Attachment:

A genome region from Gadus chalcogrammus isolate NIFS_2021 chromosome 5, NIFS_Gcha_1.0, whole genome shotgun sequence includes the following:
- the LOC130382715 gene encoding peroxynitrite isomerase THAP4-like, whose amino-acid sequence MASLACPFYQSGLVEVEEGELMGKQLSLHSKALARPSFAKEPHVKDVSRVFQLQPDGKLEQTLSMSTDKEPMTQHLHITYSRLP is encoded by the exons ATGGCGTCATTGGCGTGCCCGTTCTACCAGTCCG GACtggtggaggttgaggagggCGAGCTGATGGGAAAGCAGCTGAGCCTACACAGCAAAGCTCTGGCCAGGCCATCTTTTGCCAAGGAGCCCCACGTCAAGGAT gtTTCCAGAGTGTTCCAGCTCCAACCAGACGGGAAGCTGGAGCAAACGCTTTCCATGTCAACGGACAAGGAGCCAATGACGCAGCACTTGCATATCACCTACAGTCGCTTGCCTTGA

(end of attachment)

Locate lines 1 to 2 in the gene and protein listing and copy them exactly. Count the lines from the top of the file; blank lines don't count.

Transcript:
A genome region from Gadus chalcogrammus isolate NIFS_2021 chromosome 5, NIFS_Gcha_1.0, whole genome shotgun sequence includes the following:
- the LOC130382715 gene encoding peroxynitrite isomerase THAP4-like, whose amino-acid sequence MASLACPFYQSGLVEVEEGELMGKQLSLHSKALARPSFAKEPHVKDVSRVFQLQPDGKLEQTLSMSTDKEPMTQHLHITYSRLP is encoded by the exons ATGGCGTCATTGGCGTGCCCGTTCTACCAGTCCG GACtggtggaggttgaggagggCGAGCTGATGGGAAAGCAGCTGAGCCTACACAGCAAAGCTCTGGCCAGGCCATCTTTTGCCAAGGAGCCCCACGTCAAGGAT gtTTCCAGAGTGTTCCAGCTCCAACCAGACGGGAAGCTGGAGCAAACGCTTTCCATGTCAACGGACAAGGAGCCAATGACGCAGCACTTGCATATCACCTACAGTCGCTTGCCTTGA